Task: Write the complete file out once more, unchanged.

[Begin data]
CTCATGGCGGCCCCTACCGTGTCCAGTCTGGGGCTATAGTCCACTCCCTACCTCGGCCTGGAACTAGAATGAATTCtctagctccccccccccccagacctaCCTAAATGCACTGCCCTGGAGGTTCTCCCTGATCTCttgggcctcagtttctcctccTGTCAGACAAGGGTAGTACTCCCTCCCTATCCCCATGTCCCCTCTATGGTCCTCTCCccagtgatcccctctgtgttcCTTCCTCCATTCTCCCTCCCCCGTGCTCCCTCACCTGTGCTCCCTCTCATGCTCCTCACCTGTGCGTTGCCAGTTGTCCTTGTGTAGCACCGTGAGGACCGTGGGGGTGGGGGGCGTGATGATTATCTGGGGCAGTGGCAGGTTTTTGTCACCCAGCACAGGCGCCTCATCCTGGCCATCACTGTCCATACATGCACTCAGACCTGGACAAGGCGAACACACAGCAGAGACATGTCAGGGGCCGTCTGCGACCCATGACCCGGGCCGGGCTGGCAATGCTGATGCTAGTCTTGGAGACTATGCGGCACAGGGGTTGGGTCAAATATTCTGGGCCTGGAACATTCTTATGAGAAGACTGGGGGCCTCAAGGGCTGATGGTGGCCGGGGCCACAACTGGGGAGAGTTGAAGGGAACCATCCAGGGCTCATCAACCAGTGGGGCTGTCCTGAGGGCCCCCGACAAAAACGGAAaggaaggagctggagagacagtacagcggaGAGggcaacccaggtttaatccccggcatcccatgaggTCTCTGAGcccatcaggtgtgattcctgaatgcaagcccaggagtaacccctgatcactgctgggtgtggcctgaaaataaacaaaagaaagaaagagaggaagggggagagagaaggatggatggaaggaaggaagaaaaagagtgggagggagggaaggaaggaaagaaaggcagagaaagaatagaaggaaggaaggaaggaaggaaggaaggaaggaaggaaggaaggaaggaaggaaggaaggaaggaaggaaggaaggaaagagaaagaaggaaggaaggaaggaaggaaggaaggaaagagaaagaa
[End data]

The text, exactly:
CTCATGGCGGCCCCTACCGTGTCCAGTCTGGGGCTATAGTCCACTCCCTACCTCGGCCTGGAACTAGAATGAATTCtctagctccccccccccccagacctaCCTAAATGCACTGCCCTGGAGGTTCTCCCTGATCTCttgggcctcagtttctcctccTGTCAGACAAGGGTAGTACTCCCTCCCTATCCCCATGTCCCCTCTATGGTCCTCTCCccagtgatcccctctgtgttcCTTCCTCCATTCTCCCTCCCCCGTGCTCCCTCACCTGTGCTCCCTCTCATGCTCCTCACCTGTGCGTTGCCAGTTGTCCTTGTGTAGCACCGTGAGGACCGTGGGGGTGGGGGGCGTGATGATTATCTGGGGCAGTGGCAGGTTTTTGTCACCCAGCACAGGCGCCTCATCCTGGCCATCACTGTCCATACATGCACTCAGACCTGGACAAGGCGAACACACAGCAGAGACATGTCAGGGGCCGTCTGCGACCCATGACCCGGGCCGGGCTGGCAATGCTGATGCTAGTCTTGGAGACTATGCGGCACAGGGGTTGGGTCAAATATTCTGGGCCTGGAACATTCTTATGAGAAGACTGGGGGCCTCAAGGGCTGATGGTGGCCGGGGCCACAACTGGGGAGAGTTGAAGGGAACCATCCAGGGCTCATCAACCAGTGGGGCTGTCCTGAGGGCCCCCGACAAAAACGGAAaggaaggagctggagagacagtacagcggaGAGggcaacccaggtttaatccccggcatcccatgaggTCTCTGAGcccatcaggtgtgattcctgaatgcaagcccaggagtaacccctgatcactgctgggtgtggcctgaaaataaacaaaagaaagaaagagaggaagggggagagagaaggatggatggaaggaaggaagaaaaagagtgggagggagggaaggaaggaaagaaaggcagagaaagaatagaaggaaggaaggaaggaaggaaggaaggaaggaaggaaggaaggaaggaaggaaggaaggaaggaaggaaggaaggaaagagaaagaaggaaggaaggaaggaaggaaggaaggaaagagaaagaa